At the trial of an indictment against three persons for assaulting A., a constable and police officer of a certain town, while in the execution of the duties of his office, A. testified that he was appointed a special police officer of the town; that he was patrolling the highway, at the time of the alleged assault, in company with B., another special police officer; that when they arrived at a point opposite the hotel of C., A. was accosted by C., who, after asking the officers if they had any business at his house, struck B., and B. and C. then clinched and engaged in a struggle; that thereupon A. advanced toward the combatants to assist B., when one of the defendants, who had not been seen or heard before, exclaimed, "Hold on there, A., don't strike him ;" that, immediately afterwards, another defendant seized A. and held him while the third defendant struck him, and one of the defendants seized A.'s billy, which he had drawn in assisting B.; that each defendant appeared separately, and was recognized by A. as he appeared. A.'s testimony was corroborated by B. There was also evidence tending to show that, among the duties for which A. and B. were appointed, was the surveillance of C.'s house, which was an unlicensed inn and a place of common resort; and that the defendants had lived in the town many years, knew A. and B. well, and were well known by them. The defendants admitted being in the vicinity at the time, but denied assaulting A., or knowing that the person assaulted was an officer. The judge instructed the jury that they might infer from the evidence that the defendants knew that A. was an officer, as alleged in the indictment, and that he was in the lawful execution of his office. Held, that the defendants had no ground of exception.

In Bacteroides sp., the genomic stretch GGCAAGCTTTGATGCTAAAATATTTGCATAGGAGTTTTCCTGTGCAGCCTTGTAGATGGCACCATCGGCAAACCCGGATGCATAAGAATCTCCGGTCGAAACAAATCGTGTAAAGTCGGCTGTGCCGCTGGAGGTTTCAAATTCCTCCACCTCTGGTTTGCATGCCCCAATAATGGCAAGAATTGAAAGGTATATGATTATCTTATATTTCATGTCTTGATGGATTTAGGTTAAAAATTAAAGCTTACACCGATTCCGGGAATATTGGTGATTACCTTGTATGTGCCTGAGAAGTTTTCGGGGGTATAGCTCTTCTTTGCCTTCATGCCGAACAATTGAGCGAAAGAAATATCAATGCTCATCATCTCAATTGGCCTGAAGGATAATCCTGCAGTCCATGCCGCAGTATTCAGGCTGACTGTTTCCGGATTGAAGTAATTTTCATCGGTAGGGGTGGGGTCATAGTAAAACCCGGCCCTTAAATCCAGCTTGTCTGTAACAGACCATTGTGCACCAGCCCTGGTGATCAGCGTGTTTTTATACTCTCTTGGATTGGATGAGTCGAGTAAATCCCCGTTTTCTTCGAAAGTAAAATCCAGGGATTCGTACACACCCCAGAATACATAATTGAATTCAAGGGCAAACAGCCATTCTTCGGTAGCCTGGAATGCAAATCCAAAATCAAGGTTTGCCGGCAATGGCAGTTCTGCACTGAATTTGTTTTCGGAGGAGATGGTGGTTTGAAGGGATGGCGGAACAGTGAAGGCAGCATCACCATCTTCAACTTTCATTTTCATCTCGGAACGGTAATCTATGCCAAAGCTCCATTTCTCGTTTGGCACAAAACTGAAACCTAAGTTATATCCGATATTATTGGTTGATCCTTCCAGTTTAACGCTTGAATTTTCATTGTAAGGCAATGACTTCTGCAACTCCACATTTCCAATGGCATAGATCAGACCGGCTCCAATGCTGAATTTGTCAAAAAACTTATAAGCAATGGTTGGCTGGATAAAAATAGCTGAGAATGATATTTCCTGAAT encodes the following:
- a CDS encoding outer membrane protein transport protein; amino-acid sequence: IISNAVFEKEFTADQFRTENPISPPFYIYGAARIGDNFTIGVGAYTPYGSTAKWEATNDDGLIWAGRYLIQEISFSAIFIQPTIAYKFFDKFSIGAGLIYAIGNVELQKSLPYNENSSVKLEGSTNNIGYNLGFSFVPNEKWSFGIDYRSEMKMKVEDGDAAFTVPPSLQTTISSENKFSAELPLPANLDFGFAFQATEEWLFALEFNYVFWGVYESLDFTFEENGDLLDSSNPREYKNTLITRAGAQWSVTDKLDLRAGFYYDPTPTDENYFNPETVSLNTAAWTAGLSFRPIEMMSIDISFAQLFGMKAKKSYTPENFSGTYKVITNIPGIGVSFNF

INDICTMENT , against Chester A. Sawyer, William M. Burke, and Ebenezer S. Sawtell, Jr., alleging that the defendants, on July 18, 1886, at Berlin, made an assault upon Appleton D. Parmenter, a constable and police officer of said Berlin, being then and there in the due and lawful execution of the duties of said
office, the defendants well knowing said Parmenter to be such officer and so acting in the execution of the duties of said office.
Trial in the Superior Court, before Blodgett, J., who allowed a bill of exceptions, in substance as follows:
Appleton D. Parmenter testified that he was a special police officer of the town of Berlin, appointed June 9, 1886; that he was patrolling the highway in said Berlin a little after nine o'clock in the evening of Sunday, July 18, 1886, in company with Leonard W. Brewer, another police officer of said town; that when they were at a point in the highway opposite the hotel of one Sydney I. Liscomb, Parmenter was accosted by Liscomb, and asked if he had business in Liscomb's house, and, before anything further was said, Liscomb, addressing Brewer, said, with an oath, "or you either," and immediately struck Brewer, whereupon Brewer and Liscomb clinched and engaged in a struggle; that thereupon Parmenter advanced toward the combatants to assist Brewer, when the defendant Sawtell, who had not before been seen or heard, exclaimed, "Hold on there, Parmenter, don't strike him;" that, immediately after this exclamation, the defendant Burke pulled Parmenter by the coat collar and held him while the defendant Sawyer struck him, and some one of the defendants seized his billy, which he had drawn in assisting Brewer; that the night was dark and rainy, although a light shone on the scene from the hotel, and the defendants were not seen or heard till they accosted and obstructed Parmenter; and that each defendant appeared separately, and Parmenter recognized each at the time of his appearance.
Leonard W. Brewer testified that he lived in Berlin, and was appointed a special police officer just after Parmenter's appointment, and that he was with him at Liscomb's on the night of July 18, when he was assaulted; and the witness described the assault substantially as testified to by Parmenter.